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Foundations of Intrinsic Habit Formation

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  • Rozen, Kareen

    (Yale U)

Abstract

We provide theoretical foundations for several common (nested) representations of intrinsic linear habit formation. These representations are dynamically consistent and additive, with geometrically decaying coefficients of habit formation. Our axiomatization introduces a revealed preference theory of weaning a decision-maker from her habits using the device of compensation. We characterize linear habit formation in terms of the ability to wean using uniquely determined compensating streams. Moreover, we distinguish between habits that are responsive to weaning and those that are persistent, develop a simple choice-theoretic measure of the rate of habit decay, and demonstrate how to recover the entire sequence of habit formation coefficients from observed choice behavior. We introduce novel monotonicity and separability axioms that are appropriate for time-nonseparable preferences. Our analysis suggests techniques for eliciting dynamic reference points from choice behavior and obtaining discounted utility representations on endogenously generated auxiliary spaces.

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Paper provided by Yale University, Department of Economics in its series Working Papers with number 40.

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Date of creation: Mar 2008
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Handle: RePEc:ecl:yaleco:40

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  1. Ignacio Palacios-Huerta, 2001. "Multiple Addictions," Working Papers 2001-20, Brown University, Department of Economics.
  2. A. Abel, 2010. "Asset prices under habit formation and catching up with the Jones," Levine's Working Paper Archive 1395, David K. Levine.
  3. David Backus & Bryan Routledge & Stanley Zin, 2004. "Exotic Preferences for Macroeconomists," Working Papers 04-20, New York University, Leonard N. Stern School of Business, Department of Economics.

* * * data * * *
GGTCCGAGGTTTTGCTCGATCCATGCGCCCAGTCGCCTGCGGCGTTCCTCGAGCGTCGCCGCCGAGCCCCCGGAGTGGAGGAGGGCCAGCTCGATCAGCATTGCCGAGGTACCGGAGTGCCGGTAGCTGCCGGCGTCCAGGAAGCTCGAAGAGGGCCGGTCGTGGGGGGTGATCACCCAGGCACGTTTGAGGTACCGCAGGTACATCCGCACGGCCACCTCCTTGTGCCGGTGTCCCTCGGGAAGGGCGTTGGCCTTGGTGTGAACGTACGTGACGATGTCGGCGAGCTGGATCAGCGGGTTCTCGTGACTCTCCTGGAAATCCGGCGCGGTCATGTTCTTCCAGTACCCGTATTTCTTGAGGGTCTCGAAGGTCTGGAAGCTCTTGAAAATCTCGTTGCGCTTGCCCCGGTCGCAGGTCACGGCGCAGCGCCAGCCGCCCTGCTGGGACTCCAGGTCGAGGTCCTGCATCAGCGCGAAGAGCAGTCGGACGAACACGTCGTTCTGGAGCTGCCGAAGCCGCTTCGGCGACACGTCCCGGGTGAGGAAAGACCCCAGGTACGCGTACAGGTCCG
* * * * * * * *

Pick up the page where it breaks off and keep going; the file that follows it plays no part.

4. Kozicki, Sharon & Tinsley, P. A., 2002. "Dynamic specifications in optimizing trend-deviation macro models," Journal of Economic Dynamics and Control, Elsevier, vol. 26(9-10), pages 1585-1611, August.
  5. Shalev, Jonathan, 1997. "Loss aversion in a multi-period model," Mathematical Social Sciences, Elsevier, vol. 33(3), pages 203-226, June.
  6. Botond Koszegi & Matthew Rabin, 2004. "A Model of Reference-Dependent Preferences," Method and Hist of Econ Thought 0407001, EconWPA.
  7. William Neilson, 2006. "Axiomatic reference-dependence in behavior toward others and toward risk," Economic Theory, Springer, vol. 28(3), pages 681-692, 08.
  8. Iannaccone, Laurence R., 1986. "Addiction and satiation," Economics Letters, Elsevier, vol. 21(1), pages 95-99.
  9. Becker, Gary S & Murphy, Kevin M, 1988. "A Theory of Rational Addiction," Journal of Political Economy, University of Chicago Press, vol. 96(4), pages 675-700, August.
  10. Uribe, Martin, 2002. "The price-consumption puzzle of currency pegs," Journal of Monetary Economics, Elsevier, vol. 49(3), pages 533-569, April.
  11. Jody Overland & Christopher D. Carroll & David N. Weil, 2000. "Saving and Growth with Habit Formation," American Economic Review, American Economic Association, vol. 90(3), pages 341-355, June.
  12. Tjalling C. Koopmans, 1959. "Stationary Ordinal Utility and Impatience," Cowles Foundation Discussion Papers 81, Cowles Foundation for Research in Economics, Yale University.
  13. Xiaohong Chen & Sydney C. Ludvigson, 2004. "Land of Addicts? An Empirical Investigation of Habit-Based Asset Pricing Behavior," NBER Working Papers 10503, National Bureau of Economic Research, Inc.
  14. Boldrin, Michele & Christiano, Lawrence J. & Fisher, Jonas D.M., 1997. "Habit Persistence And Asset Returns In An Exchange Economy," Macroeconomic Dynamics, Cambridge University Press, vol. 1(02), pages 312-332, June.
  15. Shi, Shouyong & Epstein, Larry G, 1993. "Habits and Time Preference," International Economic Review, Department of Economics, University of Pennsylvania and Osaka University Institute of Social and Economic Research Association, vol. 34(1), pages 61-84, February.
  16. Tversky, Amos & Kahneman, Daniel, 1991. "Loss Aversion in Riskless Choice: A Reference-Dependent Model," The Quarterly Journal of Economics, MIT Press, vol. 106(4), pages 1039-61, November.
  17. Wendner, Ronald, 2003. "Do habits raise consumption growth?," Research in Economics, Elsevier, vol. 57(2), pages 151-163, June.
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